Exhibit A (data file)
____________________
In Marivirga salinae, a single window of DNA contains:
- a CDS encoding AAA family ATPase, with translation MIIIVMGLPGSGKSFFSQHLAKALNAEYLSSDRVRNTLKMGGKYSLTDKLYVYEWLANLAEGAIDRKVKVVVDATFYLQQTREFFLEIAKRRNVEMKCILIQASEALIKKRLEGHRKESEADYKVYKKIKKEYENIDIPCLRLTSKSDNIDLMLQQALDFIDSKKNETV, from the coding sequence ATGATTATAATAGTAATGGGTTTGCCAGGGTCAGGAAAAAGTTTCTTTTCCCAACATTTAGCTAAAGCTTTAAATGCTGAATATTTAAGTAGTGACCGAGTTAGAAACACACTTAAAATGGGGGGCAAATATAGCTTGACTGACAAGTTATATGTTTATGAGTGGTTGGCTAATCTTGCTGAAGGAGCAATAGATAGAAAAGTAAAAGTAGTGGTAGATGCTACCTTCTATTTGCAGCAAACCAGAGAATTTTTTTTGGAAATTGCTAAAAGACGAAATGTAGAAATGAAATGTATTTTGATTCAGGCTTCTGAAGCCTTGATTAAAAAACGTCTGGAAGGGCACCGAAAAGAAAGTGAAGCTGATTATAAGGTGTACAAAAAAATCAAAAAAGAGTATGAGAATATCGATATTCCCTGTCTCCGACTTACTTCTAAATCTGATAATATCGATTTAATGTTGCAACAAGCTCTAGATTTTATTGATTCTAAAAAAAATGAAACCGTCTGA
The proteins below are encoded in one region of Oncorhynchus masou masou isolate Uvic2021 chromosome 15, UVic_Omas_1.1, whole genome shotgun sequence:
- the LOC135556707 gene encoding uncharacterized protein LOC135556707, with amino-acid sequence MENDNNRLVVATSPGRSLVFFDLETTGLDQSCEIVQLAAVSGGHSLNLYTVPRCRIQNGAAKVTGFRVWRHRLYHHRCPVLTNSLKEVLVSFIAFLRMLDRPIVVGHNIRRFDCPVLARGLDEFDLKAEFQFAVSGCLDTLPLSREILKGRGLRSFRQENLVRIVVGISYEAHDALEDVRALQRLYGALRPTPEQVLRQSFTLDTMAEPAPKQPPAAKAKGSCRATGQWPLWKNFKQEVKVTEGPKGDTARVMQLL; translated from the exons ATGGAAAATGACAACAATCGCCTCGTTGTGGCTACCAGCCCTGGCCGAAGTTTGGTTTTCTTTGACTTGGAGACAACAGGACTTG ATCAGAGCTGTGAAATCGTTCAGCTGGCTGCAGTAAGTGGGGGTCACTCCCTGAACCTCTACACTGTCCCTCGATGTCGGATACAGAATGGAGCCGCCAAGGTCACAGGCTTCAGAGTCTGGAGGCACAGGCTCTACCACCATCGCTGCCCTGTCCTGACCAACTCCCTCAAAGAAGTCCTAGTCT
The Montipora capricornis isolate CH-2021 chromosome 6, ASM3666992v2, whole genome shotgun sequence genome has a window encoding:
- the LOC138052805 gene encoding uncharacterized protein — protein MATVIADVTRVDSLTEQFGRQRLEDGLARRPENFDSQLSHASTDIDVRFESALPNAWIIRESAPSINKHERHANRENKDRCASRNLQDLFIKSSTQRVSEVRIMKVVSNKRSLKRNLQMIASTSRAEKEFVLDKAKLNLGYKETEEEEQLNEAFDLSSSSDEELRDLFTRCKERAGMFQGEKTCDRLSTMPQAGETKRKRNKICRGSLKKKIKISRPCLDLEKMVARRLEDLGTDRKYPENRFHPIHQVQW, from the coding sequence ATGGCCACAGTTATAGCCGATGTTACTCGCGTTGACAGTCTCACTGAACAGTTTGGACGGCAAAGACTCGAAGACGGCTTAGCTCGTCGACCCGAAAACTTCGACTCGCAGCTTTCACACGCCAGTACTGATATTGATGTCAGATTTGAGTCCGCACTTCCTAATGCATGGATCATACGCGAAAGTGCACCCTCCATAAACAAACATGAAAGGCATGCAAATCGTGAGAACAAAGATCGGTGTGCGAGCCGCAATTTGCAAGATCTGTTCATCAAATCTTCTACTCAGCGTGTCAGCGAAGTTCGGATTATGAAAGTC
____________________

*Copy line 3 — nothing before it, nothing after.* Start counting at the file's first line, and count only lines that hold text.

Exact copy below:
The proteins below are encoded in one region of Oncorhynchus masou masou isolate Uvic2021 chromosome 15, UVic_Omas_1.1, whole genome shotgun sequence: